Appellant was held in the detention room until 5:00 a. m., when a line-up was conducted. At the conclusion of the line-up at 6:00 a.m., a detective told appellant that he had been identified as having been at the Triangle Publications Building the evening of the stabbing, and then began another interrogation session. Appellant denied any involvement in the killing. At 9:20 a.m. there was a break in the interrogation while appellant's clothing was taken for laboratory testing pursuant to a search warrant. After receiving assurances that the victim was still alive, appellant made his first admission of guilt at 9:55 a.m., eight hours after arrest. A written statement was taken at 11:30 a.m., and a formal typewritten statement was later taken, which appellant signed at 2:40 p. m. The last entry on the police department records is 2:50 p.m., when appellant was slated. At the suppression hearing, defense counsel tried to ascertain the time of arraignment, but the police did not know when he was arraigned. Appellant's uncontradicted testimony was that he was not arraigned until 9:30 p.m., 19½ hours after his arrest.II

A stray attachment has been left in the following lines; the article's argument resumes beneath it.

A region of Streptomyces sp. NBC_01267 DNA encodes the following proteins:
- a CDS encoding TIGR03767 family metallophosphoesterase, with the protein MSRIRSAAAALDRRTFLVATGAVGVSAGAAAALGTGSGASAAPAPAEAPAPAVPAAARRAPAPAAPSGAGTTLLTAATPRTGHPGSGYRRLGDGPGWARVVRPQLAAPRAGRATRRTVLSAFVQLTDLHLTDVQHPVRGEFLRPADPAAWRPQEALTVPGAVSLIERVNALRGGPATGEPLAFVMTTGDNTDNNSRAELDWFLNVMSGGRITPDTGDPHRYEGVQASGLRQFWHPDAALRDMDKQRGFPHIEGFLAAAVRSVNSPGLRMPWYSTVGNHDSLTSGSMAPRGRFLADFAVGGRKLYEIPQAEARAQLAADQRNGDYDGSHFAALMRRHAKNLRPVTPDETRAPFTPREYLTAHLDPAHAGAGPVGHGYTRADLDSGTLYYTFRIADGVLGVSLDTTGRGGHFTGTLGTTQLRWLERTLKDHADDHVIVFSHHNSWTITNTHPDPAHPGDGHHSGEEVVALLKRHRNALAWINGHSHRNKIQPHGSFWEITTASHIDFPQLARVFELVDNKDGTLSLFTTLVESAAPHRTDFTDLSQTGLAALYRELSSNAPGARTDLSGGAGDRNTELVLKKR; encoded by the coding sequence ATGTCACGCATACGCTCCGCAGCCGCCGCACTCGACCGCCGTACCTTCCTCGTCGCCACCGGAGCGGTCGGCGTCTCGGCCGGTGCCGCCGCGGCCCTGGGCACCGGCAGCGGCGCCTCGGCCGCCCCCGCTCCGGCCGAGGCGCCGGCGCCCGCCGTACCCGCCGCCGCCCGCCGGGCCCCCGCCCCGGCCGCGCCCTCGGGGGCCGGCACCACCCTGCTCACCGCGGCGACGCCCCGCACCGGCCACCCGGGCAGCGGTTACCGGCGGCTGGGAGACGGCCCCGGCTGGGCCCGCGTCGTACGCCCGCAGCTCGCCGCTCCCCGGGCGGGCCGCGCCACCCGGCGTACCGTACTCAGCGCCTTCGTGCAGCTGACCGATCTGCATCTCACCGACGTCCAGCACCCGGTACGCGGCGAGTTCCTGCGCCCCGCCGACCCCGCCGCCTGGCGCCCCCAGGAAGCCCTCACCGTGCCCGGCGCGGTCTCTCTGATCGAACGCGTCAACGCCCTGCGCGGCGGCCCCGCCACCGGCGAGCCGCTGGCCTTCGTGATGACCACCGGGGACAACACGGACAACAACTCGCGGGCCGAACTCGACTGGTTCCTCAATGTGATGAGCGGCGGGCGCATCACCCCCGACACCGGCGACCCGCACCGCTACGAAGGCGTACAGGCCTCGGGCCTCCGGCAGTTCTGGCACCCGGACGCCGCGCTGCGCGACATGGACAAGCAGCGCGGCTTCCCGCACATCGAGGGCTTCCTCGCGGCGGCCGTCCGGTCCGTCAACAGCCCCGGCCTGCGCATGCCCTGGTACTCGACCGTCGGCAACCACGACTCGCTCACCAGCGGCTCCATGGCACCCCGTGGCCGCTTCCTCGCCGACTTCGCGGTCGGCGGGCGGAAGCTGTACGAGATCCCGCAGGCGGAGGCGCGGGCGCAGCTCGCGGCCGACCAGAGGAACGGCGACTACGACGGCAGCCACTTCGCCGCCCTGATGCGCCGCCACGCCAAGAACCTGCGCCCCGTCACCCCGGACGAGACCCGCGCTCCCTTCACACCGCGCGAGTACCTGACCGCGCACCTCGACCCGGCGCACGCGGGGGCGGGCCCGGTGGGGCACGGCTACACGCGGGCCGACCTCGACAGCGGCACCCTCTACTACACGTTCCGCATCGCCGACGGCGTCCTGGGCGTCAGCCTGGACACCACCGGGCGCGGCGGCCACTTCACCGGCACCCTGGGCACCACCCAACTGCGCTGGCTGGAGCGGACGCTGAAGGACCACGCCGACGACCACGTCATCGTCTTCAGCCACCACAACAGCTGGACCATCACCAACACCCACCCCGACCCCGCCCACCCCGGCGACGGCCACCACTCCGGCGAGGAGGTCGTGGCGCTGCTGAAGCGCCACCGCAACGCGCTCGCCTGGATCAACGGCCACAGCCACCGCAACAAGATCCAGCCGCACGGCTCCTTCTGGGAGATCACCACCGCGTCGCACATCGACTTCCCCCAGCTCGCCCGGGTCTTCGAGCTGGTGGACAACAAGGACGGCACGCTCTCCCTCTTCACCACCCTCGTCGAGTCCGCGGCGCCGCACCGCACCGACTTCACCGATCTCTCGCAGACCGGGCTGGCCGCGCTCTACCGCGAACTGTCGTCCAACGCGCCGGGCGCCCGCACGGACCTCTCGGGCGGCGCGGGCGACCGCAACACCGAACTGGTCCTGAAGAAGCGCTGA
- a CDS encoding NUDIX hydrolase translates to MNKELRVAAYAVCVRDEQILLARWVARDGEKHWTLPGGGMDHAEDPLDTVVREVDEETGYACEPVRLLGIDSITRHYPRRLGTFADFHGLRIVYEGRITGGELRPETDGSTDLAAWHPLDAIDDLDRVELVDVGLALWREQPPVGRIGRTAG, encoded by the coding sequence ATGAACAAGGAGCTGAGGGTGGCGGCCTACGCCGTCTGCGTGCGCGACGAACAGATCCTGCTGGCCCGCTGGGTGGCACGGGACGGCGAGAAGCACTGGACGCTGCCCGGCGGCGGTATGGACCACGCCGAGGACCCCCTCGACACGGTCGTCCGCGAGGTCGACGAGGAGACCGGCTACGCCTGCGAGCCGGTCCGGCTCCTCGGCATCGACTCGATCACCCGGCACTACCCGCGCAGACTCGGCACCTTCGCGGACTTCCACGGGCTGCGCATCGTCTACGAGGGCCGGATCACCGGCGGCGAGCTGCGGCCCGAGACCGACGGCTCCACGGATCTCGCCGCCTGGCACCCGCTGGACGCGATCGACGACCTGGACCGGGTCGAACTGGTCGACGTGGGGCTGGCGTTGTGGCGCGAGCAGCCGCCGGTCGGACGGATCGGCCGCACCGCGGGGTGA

A. The Pennsylvania Rules of Criminal Procedure require that an individual who is arrested be brought before a judicial officer for preliminary arraignment without unnecessary delay. Pa.R.Crim.P. 122, 130. The purpose of this requirement is to insure that the accused *283 is promptly afforded the protections embodied in Pa.R. Crim.P. 140.Commonwealth v. Dixon, 454 Pa. 444, 311 A.2d 613 (1973); Commonwealth v. Tingle, 451 Pa. 241, 301 A.2d 701 (1973). Rule 140 provides that the court shall inform the accused of the charges against him, his right to counsel, his right to bail and his right to a preliminary hearing. Thus, the requirement of a prompt arraignment serves to protect the accused's right to know "the nature and cause of the accusation against him," Pa.Const. art. I, § 9, his right to counsel, Miranda v. Arizona, 384 U.S. 436, 86 S. Ct. 1602, 16 L. Ed. 2d 694 (1966); U.S.Const. Amends. VI, XIV; Pa.Const. art. I, § 9, and his right to reasonable bail. Pa.Const. art. I, § 14. It also protects the accused's right to be free from unreasonable seizure of his person. See Gerstein v. Pugh, 420 U.S. 103, 95 S. Ct. 854, 43 L. Ed. 2d 54 (1975); U.S.Const. amends. IV, XIV; Pa.Const. art. I, § 8.